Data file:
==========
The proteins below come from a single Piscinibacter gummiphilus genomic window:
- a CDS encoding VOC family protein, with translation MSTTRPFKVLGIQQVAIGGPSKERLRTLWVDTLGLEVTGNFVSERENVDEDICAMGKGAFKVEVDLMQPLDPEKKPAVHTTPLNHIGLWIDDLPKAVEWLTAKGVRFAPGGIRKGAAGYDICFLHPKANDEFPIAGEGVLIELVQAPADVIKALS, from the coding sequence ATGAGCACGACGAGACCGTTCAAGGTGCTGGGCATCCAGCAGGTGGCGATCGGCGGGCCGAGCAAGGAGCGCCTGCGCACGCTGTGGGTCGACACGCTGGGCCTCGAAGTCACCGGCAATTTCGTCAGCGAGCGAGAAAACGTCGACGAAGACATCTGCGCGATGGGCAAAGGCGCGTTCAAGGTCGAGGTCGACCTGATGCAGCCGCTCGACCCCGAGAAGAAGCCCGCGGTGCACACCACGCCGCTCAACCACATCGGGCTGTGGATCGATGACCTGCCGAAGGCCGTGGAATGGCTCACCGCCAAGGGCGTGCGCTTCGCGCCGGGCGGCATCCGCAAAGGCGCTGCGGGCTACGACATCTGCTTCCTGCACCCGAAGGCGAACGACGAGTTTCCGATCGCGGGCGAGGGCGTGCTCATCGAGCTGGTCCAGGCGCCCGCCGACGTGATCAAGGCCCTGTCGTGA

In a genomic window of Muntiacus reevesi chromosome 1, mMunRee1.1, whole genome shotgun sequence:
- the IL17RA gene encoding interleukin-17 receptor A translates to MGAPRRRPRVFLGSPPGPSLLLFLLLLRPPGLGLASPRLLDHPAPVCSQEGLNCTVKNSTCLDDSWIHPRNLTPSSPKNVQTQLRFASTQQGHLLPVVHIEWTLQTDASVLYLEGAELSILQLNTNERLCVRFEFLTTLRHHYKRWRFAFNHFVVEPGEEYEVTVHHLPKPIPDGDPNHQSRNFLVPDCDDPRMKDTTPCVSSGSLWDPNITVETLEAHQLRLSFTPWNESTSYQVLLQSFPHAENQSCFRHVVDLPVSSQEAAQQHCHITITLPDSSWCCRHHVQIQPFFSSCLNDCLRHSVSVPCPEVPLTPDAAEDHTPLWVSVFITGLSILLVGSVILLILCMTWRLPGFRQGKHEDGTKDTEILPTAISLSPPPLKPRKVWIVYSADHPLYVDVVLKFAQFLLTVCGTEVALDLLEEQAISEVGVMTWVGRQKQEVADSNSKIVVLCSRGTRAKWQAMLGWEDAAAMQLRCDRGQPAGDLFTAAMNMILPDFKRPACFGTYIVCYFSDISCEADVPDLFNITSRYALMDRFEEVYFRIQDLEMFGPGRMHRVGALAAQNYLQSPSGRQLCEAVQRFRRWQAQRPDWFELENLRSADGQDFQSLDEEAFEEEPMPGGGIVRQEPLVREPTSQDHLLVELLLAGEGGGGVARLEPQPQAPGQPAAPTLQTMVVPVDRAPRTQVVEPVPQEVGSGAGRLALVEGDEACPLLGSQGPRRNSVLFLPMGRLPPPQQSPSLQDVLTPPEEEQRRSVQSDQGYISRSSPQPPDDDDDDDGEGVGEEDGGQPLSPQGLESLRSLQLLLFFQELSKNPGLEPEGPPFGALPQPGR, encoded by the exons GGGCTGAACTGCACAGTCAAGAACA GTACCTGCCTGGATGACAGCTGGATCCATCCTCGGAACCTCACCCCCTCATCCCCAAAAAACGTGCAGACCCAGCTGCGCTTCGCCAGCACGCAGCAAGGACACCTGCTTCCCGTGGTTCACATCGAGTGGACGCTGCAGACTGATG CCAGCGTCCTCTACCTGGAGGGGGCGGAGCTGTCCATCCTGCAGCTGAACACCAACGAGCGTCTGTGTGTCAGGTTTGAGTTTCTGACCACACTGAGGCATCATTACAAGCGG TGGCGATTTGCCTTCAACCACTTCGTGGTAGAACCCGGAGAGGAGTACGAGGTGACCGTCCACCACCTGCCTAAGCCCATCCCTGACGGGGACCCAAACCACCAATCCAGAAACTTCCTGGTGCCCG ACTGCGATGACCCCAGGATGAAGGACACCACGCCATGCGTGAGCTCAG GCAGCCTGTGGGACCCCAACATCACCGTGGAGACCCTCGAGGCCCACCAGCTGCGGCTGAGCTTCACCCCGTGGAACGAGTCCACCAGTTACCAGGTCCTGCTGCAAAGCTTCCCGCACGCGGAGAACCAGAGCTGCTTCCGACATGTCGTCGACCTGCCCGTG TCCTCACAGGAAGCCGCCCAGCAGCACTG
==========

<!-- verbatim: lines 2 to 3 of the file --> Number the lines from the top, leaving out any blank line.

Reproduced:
- a CDS encoding VOC family protein, with translation MSTTRPFKVLGIQQVAIGGPSKERLRTLWVDTLGLEVTGNFVSERENVDEDICAMGKGAFKVEVDLMQPLDPEKKPAVHTTPLNHIGLWIDDLPKAVEWLTAKGVRFAPGGIRKGAAGYDICFLHPKANDEFPIAGEGVLIELVQAPADVIKALS, from the coding sequence ATGAGCACGACGAGACCGTTCAAGGTGCTGGGCATCCAGCAGGTGGCGATCGGCGGGCCGAGCAAGGAGCGCCTGCGCACGCTGTGGGTCGACACGCTGGGCCTCGAAGTCACCGGCAATTTCGTCAGCGAGCGAGAAAACGTCGACGAAGACATCTGCGCGATGGGCAAAGGCGCGTTCAAGGTCGAGGTCGACCTGATGCAGCCGCTCGACCCCGAGAAGAAGCCCGCGGTGCACACCACGCCGCTCAACCACATCGGGCTGTGGATCGATGACCTGCCGAAGGCCGTGGAATGGCTCACCGCCAAGGGCGTGCGCTTCGCGCCGGGCGGCATCCGCAAAGGCGCTGCGGGCTACGACATCTGCTTCCTGCACCCGAAGGCGAACGACGAGTTTCCGATCGCGGGCGAGGGCGTGCTCATCGAGCTGGTCCAGGCGCCCGCCGACGTGATCAAGGCCCTGTCGTGA

In a genomic window of Muntiacus reevesi chromosome 1, mMunRee1.1, whole genome shotgun sequence: